Saxo Bank publishes two weekly Commitment of Traders reports (COT) covering leveraged fund positions in bonds and stock index futures. For IMM currency futures and the VIX, we use the broader measure called non-commercial.
This summary highlights futures positions and changes made by speculators forex, bonds and stocks up until last Tuesday, September 8. The week covered the first major US stock market correction since the March pandemic low. The Nasdaq 100 lost 10% and the S&P 500 5.5% during a week where US megacap stocks took a beating. The risk off spread to the other sectors with the dollar rising by 1.2% while bonds held steady.
Speculators kept an unchanged bearish dollar bet in the week to September 8. This despite broad dollar gains as the US stock market correction reduced the general level of risk appetite. The net short against ten IMM currency futures and the Dollar Index stood at $33.6 billion with the most noticeable changes offsetting each other being buying of GBP and CAD and selling of JPY.
One interesting observation was the lack of reaction to the stronger dollar from speculators holding a near record euro long at 197k lots (€24.5 billion). During the week both long and short positions saw a small reduction which left the overall net unchanged.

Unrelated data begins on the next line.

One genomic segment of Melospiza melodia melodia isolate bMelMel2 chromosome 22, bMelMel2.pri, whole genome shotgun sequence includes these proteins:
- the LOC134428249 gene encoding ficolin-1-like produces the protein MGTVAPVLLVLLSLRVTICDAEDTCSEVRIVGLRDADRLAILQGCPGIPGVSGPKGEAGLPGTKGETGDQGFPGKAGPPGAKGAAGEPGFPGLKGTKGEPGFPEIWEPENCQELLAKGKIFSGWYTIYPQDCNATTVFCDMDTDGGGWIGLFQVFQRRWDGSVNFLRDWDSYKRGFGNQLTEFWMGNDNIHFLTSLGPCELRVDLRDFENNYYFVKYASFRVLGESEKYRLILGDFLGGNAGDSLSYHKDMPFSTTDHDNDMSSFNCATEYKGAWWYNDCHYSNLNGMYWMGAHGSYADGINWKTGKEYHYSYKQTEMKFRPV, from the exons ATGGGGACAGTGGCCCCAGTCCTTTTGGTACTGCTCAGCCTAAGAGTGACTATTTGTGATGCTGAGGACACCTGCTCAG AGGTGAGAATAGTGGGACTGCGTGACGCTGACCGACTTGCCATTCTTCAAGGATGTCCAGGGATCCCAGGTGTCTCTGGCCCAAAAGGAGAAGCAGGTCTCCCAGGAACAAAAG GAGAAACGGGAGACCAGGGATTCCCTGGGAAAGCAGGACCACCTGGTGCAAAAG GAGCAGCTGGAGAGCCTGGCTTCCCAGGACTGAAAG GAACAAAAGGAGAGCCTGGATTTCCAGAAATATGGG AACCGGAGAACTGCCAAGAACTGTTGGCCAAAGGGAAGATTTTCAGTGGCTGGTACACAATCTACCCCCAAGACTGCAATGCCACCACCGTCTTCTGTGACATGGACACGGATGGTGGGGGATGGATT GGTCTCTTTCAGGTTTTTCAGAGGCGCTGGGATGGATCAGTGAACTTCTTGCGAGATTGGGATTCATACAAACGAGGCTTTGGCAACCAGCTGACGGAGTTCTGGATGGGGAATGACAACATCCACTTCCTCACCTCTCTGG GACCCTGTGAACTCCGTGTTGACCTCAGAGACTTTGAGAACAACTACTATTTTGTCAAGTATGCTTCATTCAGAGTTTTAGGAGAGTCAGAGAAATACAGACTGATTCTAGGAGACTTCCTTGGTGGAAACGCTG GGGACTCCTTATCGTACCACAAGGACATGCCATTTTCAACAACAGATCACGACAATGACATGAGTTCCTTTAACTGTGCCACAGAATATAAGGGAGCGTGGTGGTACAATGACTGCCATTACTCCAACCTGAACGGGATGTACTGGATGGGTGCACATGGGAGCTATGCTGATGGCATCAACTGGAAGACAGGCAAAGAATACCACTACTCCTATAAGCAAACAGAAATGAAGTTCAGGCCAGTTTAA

The Commitments of Traders (COT) report is issued by the US Commodity Futures Trading Commission (CFTC) every Friday at 15:30 EST with data from the week ending the previous Tuesday. The report breaks down the open interest across major futures markets from bonds, stock index, currencies and commodities. The ICE Futures Europe Exchange issues a similar report, also on Fridays, covering Brent crude oil and gas oil.
In commodities, the open interest is broken into the following categories: Producer/Merchant/Processor/User; Swap Dealers; Managed Money and other.
In financials the categories are Dealer/Intermediary; Asset Manager/Institutional; Managed Money and other.
Our focus is primarily on the behaviour of Managed Money traders such as commodity trading advisors (CTA), commodity pool operators (CPO), and unregistered funds.
They are likely to have tight stops and no underlying exposure that is being hedged. This makes them most reactive to changes in fundamental or technical price developments. It provides views about major trends but also helps to decipher when a reversal is looming.